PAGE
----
It's hard to believe that condo buyers or sellers would ever skip a chance to save money on a deal for an apartment, but a classic trick—one that investors often use in the world of commercial real estate—is still flying under the radar of everyday New Yorkers.
Sometimes called a splitter, it's officially known as a Purchase Consolidation Extension and Modification Agreement, or Purchase CEMA. It works like this: if the seller is still paying off her mortgage, and the buyer needs to get a mortgage himself, the buyer can take on the seller's loan, potentially saving both sides thousands of dollars in transaction taxes. It can also be a smart card to play in negotiations—a way for the parties to cut costs without the seller lowering the price.
So why isn't everyone doing it? Well, it's a complicated, lawyer-intensive transaction and it only works in certain situations. "It is a little bit more work for everybody but overall there’s a large amount of savings," explains Larry Trinkwald, an attorney with real estate law firm Katz & Matz.
Check out our primer, below, and see if it's right for you:
HOW MUCH CAN I SAVE?
Normally, buyers have to pay a state tax on the full dollar figure of any mortgage, known as a mortgage recording tax. With a CEMA, however, a buyer is only required to pay the tax on the so-called "new money," the funds that they borrow from the bank, and not the portion that they take on from the seller.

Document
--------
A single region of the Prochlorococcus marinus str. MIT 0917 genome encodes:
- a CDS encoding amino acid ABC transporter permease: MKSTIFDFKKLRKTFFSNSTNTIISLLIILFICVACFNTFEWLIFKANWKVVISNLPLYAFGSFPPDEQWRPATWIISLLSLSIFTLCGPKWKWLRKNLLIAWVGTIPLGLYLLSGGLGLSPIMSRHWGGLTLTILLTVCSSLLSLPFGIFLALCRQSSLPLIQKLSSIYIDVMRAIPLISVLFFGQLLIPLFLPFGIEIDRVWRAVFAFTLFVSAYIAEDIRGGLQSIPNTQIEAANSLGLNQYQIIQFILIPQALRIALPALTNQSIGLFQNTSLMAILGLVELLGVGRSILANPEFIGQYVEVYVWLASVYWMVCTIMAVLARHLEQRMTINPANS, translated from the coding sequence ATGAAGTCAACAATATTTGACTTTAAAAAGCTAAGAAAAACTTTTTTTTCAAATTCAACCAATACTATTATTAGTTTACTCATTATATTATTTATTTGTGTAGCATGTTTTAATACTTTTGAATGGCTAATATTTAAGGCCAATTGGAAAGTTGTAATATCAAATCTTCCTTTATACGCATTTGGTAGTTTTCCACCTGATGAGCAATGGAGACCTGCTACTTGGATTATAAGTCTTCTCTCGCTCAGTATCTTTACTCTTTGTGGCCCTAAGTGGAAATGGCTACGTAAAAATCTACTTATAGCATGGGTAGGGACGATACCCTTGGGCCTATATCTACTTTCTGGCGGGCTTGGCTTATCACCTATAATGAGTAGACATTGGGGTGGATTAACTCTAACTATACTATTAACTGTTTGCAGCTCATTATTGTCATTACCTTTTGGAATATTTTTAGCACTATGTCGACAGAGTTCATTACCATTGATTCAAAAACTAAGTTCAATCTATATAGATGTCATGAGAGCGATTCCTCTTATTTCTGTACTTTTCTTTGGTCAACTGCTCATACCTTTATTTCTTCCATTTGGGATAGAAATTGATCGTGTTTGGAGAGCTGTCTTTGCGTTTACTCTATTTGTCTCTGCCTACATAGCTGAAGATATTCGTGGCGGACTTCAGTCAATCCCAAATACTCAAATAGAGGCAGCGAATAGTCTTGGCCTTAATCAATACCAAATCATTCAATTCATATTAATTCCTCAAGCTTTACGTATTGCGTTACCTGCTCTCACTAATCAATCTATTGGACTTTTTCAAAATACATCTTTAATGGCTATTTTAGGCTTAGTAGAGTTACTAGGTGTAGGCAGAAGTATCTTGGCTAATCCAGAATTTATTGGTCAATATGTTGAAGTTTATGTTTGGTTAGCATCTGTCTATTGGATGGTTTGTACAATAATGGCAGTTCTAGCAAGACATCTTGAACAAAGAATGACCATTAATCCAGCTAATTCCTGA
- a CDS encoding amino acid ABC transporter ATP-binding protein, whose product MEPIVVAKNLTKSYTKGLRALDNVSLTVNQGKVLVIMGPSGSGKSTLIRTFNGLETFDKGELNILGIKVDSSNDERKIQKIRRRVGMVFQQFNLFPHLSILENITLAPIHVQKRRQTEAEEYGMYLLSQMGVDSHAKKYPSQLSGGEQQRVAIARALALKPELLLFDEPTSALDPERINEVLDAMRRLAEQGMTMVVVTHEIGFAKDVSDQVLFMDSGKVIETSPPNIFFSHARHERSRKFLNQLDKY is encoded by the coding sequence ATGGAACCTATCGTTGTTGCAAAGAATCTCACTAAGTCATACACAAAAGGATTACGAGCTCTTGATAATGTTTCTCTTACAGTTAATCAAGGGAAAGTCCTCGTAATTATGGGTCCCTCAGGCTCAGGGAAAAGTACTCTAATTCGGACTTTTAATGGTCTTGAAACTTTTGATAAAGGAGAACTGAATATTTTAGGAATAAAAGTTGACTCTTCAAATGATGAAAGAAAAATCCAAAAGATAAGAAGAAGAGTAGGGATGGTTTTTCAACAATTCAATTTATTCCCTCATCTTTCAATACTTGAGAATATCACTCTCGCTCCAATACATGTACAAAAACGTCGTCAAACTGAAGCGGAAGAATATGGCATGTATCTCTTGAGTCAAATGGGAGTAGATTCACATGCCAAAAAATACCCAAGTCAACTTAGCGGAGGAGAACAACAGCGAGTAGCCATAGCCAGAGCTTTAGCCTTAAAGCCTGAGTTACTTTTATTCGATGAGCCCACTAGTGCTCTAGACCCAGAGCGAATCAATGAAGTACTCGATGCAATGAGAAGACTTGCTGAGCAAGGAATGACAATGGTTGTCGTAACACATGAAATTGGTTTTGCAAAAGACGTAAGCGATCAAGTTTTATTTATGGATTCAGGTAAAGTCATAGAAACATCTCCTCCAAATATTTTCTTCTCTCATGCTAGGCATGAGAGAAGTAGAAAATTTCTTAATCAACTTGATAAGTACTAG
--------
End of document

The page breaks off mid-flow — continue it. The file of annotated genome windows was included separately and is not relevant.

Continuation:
For instance, if you're buying a $1 million dollar property and taking out an $800,000 mortgage, you'd be taxed on the full amount of the loan at a rate of 1.925 percent, totaling $15,400. (For sales under $500,000, the mortgage recording tax rate is 1.8 percent.) But if the seller assigns you their $300,000 mortgage, you'd only pay taxes on the remainder of your financing—$500,000—reducing your bill to $9,625, a savings of nearly $6,000.
Meanwhile, the seller will save on a portion of their New York state transfer tax, too, via something called a "continuing lien reduction." Jerry Feeney, a real estate attorney who regularly works out CEMAs for clients, explains this as such: if you're the seller assigning off your $300,000 mortgage on a $1 million property, instead of paying transfer tax on the full sale price, you'll only pay taxes on $700,000, or the sale price minus the amount of the mortgage that's getting handed over to the buyer. State transfer tax amounts to $2 per every $500 of the apartment's value, says Feeney. So to calculate your potential savings, just figure out what the tax would have been on the value of your mortgage by dividing it by 500 and multiplying it by 2. For the $300,000 loan, that'd be $1,200. For the final sale, your transfer taxes will come to $2,800 instead of $4,000. Since the savings are so much more significant on the buyer's side, buyers will often offer to throw some of the saved money the seller's way to coax them into a deal.
WHO CAN DO IT?
At a minimum, both parties must have a mortgage—so no all-cash buyers and no sellers who've paid off their home loans.
Beyond that, the arrangement is most common in new construction condos where the building's developer (the sponsor) sells off portions of the loan it used to build the project (the underlying mortgage) to buyers. This is also easier because the developer already has a legal team in place to handle the "splitter."